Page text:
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Hopkins County Genealogical Society Monthly Meeting Notes

Hopkins County Genealogical Society Monthly Meeting

January 18, 2018

The Hopkins County Genealogical Society met on January 18, 2018 in the library at 611 N. Davis
Street at 7:01 PM. President John Sellers called the meeting to order and welcomed everyone. John
asked if everyone had read over the minutes. A motion was made and seconded to approve the
minutes as written. The motion carried.

President Sellers asked everyone to review the financial reports for November and December.
There were no questions or comments so the financial report will be filed as prepared.

With the business portion of the meeting concluded, President Sellers called on 1 st Vice President
Rhonda Bechhold to introduce the speaker, Ken Hanushek, who is on the history faculty at Paris
Junior College. He has a bachelor’s degree in history from Grove City College, a master’s in
political science from Auburn University, and a master’s in history from Texas A&M-Commerce.

His talk was on the topic, “Union Sympathizers in Texas during the Civil War Or How’d Ya Like to
‘Hang’ Out in Texas?”

Prof. Hanushek began by discussing the political climate in the United States during the years
preceding the Civil War. There were strong disagreements between the slave states in the south and
the free states in the north. A major issue arose over the admission of new states into the union. For
a while, it was decided that new states would be admitted in pairs, one free and one slave. But then
California wanted to come into the union as a free state. Congress decided that states could decide
for themselves whether to enter as free or slave states. This was called popular sovereignty.

In the presidential election of 1860, the Republican Party platform opposed the extension of slavery, not its abolition. Lincoln was the Republican candidate. When he won the election, the southern states felt that the writing was on the wall. Texas Governor Sam Houston opposed secession, and he refused to call the legislature into session to consider the issue. The secessionists called for an independent convention to consider what action Texas should take. A secession convention was held in Austin in 1861. Out of about 180 delegates, only eight opposed secession. The opponents were all from either northern counties, including Cooke County, or the hill country in the south. The delegates provided for a statewide vote in which Texans would ratify their decision. One week later, Texas voters overwhelmingly approved the Ordinance of Secession.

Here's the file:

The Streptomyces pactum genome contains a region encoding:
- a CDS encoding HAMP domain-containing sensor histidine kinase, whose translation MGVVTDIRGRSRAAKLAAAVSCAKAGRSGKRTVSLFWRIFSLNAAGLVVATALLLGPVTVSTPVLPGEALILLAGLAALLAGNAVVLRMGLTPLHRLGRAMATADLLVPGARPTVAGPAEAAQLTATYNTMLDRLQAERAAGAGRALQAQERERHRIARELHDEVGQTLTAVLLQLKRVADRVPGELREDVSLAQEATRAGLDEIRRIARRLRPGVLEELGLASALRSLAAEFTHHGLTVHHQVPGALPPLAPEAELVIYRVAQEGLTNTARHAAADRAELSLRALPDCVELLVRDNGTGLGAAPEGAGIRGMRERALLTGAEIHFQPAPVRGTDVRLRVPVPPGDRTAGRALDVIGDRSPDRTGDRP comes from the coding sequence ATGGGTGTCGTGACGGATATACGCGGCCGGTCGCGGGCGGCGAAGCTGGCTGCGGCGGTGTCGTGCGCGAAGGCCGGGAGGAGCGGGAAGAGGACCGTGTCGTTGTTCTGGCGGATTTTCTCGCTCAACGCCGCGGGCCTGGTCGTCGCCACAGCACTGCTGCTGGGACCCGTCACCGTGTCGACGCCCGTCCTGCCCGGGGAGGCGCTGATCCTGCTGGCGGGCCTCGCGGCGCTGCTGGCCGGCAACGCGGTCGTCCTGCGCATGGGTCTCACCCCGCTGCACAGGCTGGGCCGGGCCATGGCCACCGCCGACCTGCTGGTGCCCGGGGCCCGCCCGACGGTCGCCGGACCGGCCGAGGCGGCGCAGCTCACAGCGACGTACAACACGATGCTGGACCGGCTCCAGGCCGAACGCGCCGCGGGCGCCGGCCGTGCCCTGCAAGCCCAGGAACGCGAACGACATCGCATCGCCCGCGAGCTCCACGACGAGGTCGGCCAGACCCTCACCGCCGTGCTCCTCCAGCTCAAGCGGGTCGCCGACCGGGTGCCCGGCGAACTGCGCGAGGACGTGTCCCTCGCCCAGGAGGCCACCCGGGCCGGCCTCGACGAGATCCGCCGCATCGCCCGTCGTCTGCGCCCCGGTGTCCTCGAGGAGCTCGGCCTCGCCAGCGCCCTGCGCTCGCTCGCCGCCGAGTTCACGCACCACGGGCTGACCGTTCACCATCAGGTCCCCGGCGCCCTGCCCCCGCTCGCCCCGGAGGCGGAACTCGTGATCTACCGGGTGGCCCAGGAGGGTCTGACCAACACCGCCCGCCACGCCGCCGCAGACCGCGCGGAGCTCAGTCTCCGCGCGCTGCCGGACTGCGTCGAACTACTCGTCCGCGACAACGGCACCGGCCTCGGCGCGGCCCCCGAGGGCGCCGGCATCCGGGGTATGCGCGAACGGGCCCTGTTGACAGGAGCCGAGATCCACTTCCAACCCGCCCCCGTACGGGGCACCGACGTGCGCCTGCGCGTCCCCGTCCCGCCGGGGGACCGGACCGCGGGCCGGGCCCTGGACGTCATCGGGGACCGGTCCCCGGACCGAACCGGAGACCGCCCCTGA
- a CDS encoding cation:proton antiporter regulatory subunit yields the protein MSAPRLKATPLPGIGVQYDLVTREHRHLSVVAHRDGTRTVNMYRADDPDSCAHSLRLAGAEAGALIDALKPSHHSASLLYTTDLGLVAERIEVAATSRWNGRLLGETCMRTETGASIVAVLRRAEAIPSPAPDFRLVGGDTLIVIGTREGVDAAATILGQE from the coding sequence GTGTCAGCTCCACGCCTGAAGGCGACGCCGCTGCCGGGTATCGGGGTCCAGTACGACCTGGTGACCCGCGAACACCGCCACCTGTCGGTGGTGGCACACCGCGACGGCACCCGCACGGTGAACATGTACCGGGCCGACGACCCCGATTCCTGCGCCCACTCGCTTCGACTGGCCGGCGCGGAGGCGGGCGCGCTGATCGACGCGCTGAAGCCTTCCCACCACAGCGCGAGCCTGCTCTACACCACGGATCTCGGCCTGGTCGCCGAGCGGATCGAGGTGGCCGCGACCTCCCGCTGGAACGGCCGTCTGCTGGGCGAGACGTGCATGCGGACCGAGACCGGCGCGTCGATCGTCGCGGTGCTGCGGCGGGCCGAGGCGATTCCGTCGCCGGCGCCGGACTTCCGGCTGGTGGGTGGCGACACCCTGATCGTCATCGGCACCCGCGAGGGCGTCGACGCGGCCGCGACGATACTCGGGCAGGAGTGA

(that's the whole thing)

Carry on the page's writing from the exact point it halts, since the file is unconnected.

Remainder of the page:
In 1862 the Confederacy implemented the first military draft in the history of the United States. It
offered exemptions to slaveholders with 20 or more slaves. In Cooke County, there were not many
slave owners, and most had relatively few slaves. A group of 30 men signed a petition protesting
the slaveholder exemption. They formed a “peace party” to resist Confederate authority. A spy
infiltrated some of the meetings, and he claimed that the unionists were going to seize arsenals in
Gainesville and Sherman.

A local militia arrested about 150 of the unionists and charged them with treason. A “Citizens Court,” presided over by William C. Young, was formed by the Cooke County Provost Marshal. The court conducted jury trials and found 7 men guilty in the first 7 days. They were hanged shortly thereafter. A mob formed outside the store in Gainesville where the trials were being held. They were not satisfied with the 7 hangings. The jury reconvened, and found 14 more men guilty. They were also hanged. That was still not enough for the mob. Another round of trials was held, and 19 more men were convicted and hanged.

In addition, two men were shot while
trying to escape. That means a total of 42 men were killed as a result of the trials.For many years, the people of Gainesville did not want the trial or hangings to be widely known
outside the area. In recent years, a park has been established, and a marker has been put up. In some years, there have been re-enactments of the trials, but not the hangings. Prof. Hanushek
concluded by encouraging us to study our history, warts and all. We should respect it but not ignore
the less savory parts.

President Sellers asked the speaker to pick a number between 1 and 32 for a door prize. He picked
the number 32, which corresponded to our new Treasurer, Kayla Price.
The speaker at the February 22 nd meeting will be Dawna Alsabrook. Her topic will be “The Orphan
Train.”

Those in attendance were Don Fausett, Montie Monzingo, Jan Stovall, Deanna Blair, David Blair,
Maggie Mae Sherrow, Vivian Dennis-Monzingo, Barbara Brooks, Linda Glover, Joe Glover, Ella
Brown, Jean Bell, Burke Bullock, Sue Bullock, Billie Ruth Standbridge, Ronny Glossup, Anita
Glossup, Bernie Beers, W. B. White, Jr., Rhonda Bechhold, Billy Lucas, CarolAnn Dixon, Phyllis
Brown, Marilyn Bromby, Carroll Gregg, Jerry Gregg, John A. Sellers, Pat Goggans, Steve Snyder,
Don Smith, Marilyn Smith, and Kayla Price.

The society wishes to acknowledge and thank the contributors for the following “Memorial”
donations: Jan Stovall, Land Deed Genealogy of Bedford Co, TN 1807-1852”, donated in memory
of Patricia Crowder and “Land Deed Genealogy of Lincoln co, TN 1809-1818 – Volume 1, donated
in memory of Brandi Bell Peters. Also, Linda Payne, Orphan Train Riders Volume 6 –donated in
memory of Brandi Bell Peters.
The meeting was adjourned at 7:58 PM.

Author: Savannah Owens

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